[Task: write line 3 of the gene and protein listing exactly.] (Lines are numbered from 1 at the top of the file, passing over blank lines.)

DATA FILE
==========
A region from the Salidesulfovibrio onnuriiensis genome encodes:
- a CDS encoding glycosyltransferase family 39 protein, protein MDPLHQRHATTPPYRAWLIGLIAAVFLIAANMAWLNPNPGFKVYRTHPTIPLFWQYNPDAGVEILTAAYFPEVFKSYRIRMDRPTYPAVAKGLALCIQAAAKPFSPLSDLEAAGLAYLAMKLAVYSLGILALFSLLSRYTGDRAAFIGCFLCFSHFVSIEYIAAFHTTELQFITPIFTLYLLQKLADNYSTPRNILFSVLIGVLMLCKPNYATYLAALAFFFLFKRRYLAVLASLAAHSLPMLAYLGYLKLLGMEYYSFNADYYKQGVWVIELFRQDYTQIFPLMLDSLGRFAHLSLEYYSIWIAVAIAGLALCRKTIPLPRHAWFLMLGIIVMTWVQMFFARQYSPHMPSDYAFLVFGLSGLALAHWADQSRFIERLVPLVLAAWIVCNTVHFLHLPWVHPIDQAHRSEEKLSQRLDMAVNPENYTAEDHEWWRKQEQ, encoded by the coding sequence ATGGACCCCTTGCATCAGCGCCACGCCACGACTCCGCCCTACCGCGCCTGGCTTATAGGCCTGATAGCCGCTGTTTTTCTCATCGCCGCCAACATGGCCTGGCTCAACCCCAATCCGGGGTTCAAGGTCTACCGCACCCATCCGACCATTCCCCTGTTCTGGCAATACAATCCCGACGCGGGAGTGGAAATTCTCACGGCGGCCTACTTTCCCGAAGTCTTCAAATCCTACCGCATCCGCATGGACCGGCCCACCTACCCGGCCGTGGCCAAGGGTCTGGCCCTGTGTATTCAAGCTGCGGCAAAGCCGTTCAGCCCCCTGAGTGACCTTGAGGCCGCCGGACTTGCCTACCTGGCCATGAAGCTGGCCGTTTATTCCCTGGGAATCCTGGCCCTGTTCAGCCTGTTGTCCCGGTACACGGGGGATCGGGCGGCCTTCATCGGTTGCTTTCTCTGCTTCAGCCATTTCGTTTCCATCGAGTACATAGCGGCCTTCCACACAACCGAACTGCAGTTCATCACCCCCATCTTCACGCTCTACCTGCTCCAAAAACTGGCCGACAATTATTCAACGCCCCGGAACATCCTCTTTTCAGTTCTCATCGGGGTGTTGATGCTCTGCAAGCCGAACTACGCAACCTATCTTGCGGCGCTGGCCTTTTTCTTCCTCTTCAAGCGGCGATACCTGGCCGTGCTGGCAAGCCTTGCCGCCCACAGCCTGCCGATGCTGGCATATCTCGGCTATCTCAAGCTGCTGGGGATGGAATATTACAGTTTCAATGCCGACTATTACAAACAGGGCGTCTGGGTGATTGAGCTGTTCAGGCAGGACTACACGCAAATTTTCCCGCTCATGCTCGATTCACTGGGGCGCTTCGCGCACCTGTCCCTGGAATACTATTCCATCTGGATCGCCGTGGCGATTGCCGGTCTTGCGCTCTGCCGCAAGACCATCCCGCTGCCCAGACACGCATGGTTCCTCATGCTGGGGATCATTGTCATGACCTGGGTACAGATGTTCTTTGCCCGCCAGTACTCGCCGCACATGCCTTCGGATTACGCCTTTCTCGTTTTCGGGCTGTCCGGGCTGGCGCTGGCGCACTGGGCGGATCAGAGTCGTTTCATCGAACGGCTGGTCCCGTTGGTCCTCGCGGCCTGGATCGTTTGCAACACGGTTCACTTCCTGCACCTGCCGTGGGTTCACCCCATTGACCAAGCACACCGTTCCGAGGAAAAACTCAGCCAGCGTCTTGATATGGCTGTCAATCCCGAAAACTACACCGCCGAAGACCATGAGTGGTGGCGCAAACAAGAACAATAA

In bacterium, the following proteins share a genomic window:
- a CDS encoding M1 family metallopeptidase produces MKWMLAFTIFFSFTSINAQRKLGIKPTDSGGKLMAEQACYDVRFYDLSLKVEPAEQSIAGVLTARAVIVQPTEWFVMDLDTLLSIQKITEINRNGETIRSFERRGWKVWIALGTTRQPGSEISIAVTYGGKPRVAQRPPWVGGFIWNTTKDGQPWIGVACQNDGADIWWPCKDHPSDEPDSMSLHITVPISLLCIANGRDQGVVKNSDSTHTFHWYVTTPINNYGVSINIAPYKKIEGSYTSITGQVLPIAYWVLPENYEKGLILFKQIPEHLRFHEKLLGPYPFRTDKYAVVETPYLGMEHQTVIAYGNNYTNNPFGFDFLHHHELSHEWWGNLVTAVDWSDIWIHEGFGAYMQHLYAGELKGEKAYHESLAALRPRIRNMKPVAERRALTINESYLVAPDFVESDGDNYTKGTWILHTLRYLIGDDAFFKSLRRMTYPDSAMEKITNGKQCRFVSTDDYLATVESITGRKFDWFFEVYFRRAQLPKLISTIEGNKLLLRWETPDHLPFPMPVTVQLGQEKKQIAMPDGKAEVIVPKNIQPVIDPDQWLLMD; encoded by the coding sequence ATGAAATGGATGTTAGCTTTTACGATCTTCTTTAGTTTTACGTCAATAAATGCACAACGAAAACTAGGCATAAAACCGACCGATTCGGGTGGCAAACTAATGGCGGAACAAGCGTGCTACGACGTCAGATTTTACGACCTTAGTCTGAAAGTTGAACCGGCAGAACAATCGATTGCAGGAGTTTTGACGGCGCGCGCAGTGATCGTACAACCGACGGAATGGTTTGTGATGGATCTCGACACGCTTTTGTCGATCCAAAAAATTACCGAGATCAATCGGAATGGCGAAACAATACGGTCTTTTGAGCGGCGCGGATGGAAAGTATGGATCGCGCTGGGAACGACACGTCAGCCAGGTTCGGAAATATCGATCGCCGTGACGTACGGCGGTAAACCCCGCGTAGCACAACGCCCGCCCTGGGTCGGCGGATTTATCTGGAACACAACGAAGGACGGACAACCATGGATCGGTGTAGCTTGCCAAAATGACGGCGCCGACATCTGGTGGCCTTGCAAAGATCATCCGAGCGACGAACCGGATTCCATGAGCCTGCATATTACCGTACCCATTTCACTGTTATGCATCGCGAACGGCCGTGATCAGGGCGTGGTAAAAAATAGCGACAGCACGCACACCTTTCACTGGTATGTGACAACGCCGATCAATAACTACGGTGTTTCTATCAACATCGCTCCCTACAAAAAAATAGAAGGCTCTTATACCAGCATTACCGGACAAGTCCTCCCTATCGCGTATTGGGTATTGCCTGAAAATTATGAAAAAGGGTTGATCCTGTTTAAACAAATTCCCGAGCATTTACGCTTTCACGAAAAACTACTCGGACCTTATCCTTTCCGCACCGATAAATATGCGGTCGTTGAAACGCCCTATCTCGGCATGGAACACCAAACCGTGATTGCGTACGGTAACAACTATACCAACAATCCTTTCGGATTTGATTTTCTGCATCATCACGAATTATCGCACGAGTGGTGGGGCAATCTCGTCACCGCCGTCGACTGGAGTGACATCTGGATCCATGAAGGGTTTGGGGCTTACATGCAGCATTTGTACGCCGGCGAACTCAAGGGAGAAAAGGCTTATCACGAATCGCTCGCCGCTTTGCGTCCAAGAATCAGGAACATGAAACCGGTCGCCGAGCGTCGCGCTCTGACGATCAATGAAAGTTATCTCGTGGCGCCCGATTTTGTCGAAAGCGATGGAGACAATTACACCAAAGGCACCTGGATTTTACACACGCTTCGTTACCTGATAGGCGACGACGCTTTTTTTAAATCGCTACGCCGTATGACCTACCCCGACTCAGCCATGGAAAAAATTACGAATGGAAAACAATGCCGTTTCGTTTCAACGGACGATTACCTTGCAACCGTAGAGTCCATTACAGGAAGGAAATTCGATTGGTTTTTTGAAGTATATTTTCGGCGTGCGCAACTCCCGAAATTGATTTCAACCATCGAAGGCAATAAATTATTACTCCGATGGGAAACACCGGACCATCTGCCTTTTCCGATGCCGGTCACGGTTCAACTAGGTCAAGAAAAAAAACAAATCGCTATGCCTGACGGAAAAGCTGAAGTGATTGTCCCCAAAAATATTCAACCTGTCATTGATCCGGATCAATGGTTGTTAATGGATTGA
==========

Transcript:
In bacterium, the following proteins share a genomic window: